Case Study Pin

DynCorp employees and international peacekeepers accused of forced prostitution and child rape in Bosnia.  

In 1999, Kathryn Bolkovac, a former United Nations police officer, accused UN officers and others working in international aid agencies of sex crimes and prostitution in Bosnia. This was not the first time such accusations were aired. Ben Johnston, a DynCorp employee too, had made internal complaints regarding the conduct of his colleagues in Bosnia. Through her investigations, Kathryn Bolkovac found how international ‘peacekeepers’ and bureaucrats kept the underground sex trade in Bosnia alive and thriving.   

Keywords: sexual violence, human trafficking, poor training, children 


Following the Bosnian War, the US government contracted the private military and security company DynCorp to provide police trainers and advisors to the UN mission in Bosnia in the late 1990s. Officers from different countries worked there under the umbrella of DynCorp.

Kathryn Bolkovac was a police officer from Nebraska who had joined the UN’s International Police Task Force (IPTF) and had come to Sarajevo in Bosnia in 1999. Due to her expertise in child abuse and sexual assault cases, she was responsible for dealing with the domestic abuse cases in Zenica, especially with regard to women who had been raped during the war. In the course of her job, her interaction with a young girl made her aware of the child rape and prostitution in the area. With subsequent investigations, she found out about the widespread trafficking of women and girls into Bosnia by armed groups and the involvement of the international peacekeepers in this prostitution ring. Allegedly, according to the local police, trafficking in this area started with the arrival of the international peacekeepers.

Bolkovac sent emails detailing the revelations she had found to more than 50 people including officials within the UN, like Jacques Klein, the UN Secretary General’s special representative in Bosnia and officials at DynCorp.

The Incidents

According to Bolkovac, women and girls were “smuggled to Bosnia to ‘to work as dancers, waitresses, and prostitutes’, forced to perform sex acts on customers to pay debts and, if they refused, were ‘locked in rooms without food for days, beaten and gang raped by the bar owners and their associates’”. These girls were trafficked from Russia, Romania, Moldova, Ukraine and other East European countries. The brothels were expansive and all over Bosnia, disguised as bars, restaurants and clubs. Some of the victims were as young as twelve years old. Though raids were conducted in these establishments, they were ineffective. Following this, in October 2000, Bolkovac sent out the emails to various officials detailing the abuses.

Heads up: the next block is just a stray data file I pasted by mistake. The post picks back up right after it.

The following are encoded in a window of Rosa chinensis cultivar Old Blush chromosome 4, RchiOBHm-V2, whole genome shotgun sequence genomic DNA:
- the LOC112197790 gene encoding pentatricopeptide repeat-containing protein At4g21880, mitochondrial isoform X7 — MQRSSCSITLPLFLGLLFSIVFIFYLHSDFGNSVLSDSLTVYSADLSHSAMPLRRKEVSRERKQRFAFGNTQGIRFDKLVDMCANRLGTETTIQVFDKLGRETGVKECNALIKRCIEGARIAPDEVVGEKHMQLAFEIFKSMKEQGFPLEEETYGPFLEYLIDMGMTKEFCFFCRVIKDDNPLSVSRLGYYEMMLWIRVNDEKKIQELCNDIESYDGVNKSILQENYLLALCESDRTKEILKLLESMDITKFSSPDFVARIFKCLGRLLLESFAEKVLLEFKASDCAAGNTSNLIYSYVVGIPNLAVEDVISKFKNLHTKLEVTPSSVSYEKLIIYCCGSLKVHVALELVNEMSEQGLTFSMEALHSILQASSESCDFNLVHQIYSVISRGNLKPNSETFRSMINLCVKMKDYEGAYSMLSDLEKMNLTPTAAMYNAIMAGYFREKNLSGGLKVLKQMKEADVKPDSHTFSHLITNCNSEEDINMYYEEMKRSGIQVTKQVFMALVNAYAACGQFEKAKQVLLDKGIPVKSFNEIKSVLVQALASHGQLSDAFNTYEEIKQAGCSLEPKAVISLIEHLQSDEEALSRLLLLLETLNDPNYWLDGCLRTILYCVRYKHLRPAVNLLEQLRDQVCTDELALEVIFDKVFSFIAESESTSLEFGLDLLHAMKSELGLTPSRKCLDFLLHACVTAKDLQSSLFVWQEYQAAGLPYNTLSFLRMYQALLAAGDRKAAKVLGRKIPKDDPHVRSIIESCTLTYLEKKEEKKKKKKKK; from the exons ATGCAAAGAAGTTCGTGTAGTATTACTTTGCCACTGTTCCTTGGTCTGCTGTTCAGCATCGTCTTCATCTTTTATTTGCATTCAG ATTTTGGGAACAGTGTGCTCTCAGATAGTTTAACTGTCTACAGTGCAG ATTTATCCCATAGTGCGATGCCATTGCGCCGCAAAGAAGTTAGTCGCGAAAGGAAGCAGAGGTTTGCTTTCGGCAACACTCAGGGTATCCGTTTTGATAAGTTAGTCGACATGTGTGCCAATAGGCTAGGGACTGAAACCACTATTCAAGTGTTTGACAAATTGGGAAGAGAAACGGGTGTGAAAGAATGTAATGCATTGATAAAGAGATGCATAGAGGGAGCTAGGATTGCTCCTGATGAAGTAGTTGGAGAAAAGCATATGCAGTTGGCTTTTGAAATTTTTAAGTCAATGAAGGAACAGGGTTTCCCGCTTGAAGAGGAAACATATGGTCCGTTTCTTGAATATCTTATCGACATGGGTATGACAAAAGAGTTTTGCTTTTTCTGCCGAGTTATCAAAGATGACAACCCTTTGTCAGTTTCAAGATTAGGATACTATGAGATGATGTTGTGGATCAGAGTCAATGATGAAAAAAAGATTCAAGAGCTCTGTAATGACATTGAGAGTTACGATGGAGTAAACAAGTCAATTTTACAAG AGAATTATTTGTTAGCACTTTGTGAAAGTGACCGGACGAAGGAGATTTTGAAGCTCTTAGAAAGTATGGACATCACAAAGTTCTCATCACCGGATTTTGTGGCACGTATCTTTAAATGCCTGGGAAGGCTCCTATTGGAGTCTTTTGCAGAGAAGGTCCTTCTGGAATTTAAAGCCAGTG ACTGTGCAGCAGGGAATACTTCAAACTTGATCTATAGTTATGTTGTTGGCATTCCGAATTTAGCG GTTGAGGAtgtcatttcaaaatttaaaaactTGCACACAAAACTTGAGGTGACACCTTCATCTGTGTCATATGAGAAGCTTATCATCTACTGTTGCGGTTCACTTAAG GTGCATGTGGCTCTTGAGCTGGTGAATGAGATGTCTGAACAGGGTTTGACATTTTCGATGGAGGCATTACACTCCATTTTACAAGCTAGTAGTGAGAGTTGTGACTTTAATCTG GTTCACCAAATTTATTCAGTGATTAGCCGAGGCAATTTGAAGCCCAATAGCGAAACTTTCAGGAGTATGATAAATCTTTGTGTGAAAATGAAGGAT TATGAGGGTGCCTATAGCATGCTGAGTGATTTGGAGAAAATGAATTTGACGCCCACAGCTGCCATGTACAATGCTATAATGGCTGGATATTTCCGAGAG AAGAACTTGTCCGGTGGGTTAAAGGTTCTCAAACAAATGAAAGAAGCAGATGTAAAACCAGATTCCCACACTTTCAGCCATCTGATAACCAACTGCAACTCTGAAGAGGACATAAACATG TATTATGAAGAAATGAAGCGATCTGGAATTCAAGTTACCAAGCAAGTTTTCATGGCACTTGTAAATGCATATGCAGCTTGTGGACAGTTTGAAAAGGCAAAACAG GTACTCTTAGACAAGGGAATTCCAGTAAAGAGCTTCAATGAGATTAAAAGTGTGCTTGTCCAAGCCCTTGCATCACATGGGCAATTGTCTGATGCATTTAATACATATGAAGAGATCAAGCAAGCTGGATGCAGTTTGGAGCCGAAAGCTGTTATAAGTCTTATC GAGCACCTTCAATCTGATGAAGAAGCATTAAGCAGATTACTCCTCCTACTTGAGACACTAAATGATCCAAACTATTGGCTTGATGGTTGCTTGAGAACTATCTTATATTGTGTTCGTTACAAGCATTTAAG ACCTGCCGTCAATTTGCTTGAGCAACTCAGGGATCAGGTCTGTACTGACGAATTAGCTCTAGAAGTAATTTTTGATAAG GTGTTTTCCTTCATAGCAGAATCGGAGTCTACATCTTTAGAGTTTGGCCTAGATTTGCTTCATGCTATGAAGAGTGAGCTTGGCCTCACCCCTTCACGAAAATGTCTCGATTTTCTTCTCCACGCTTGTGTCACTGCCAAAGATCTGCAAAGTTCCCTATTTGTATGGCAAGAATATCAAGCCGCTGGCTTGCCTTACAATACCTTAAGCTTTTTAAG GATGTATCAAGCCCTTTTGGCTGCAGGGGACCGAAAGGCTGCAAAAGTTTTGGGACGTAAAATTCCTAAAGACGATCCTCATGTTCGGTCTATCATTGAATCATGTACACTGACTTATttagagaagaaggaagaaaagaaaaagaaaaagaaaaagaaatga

Both Bolkovac’s and Johnston’s accounts detail how some of the DynCorp employees purchased women and children and engaged in free sex in brothels. Johnston commented about how some employees publicly boasted about purchasing women and having a sex slave at home. One of DynCorp’s site supervisors whom Johnston had initially approached to reveal the problem, later admitted to the rape of two girls and videotaping it as well. Reportedly, approximately 30-40% of the clients and almost 70% of the revenue from trafficking in Bosnia came from international personnel including the SFOR (Stabilization Force), the UN police and other international and humanitarian employees working there.

According to Bolkovac, DynCorp, which was responsible for hiring American personnel to Bosnia, did not screen its applicants well and sometimes hired personnel with little experience or questionable histories. This made them more prone to falling into cahoots with the local criminal groups.


Though Johnston made internal complaints at DynCorp, the company took no action. This prompted him to approach the US Criminal Investigations Command which did substantiate some of his allegations. While Johnston was fired by DynCorp in 2000, it was reluctant to fire the employees about whom Johnston had complained. In August 2000, Johnston sued DynCorp and in August 2002, the case was settled before it was due to go to trial. Some of the employees Johnston had complained about were dismissed or repatriated following the intervention of the US State Department.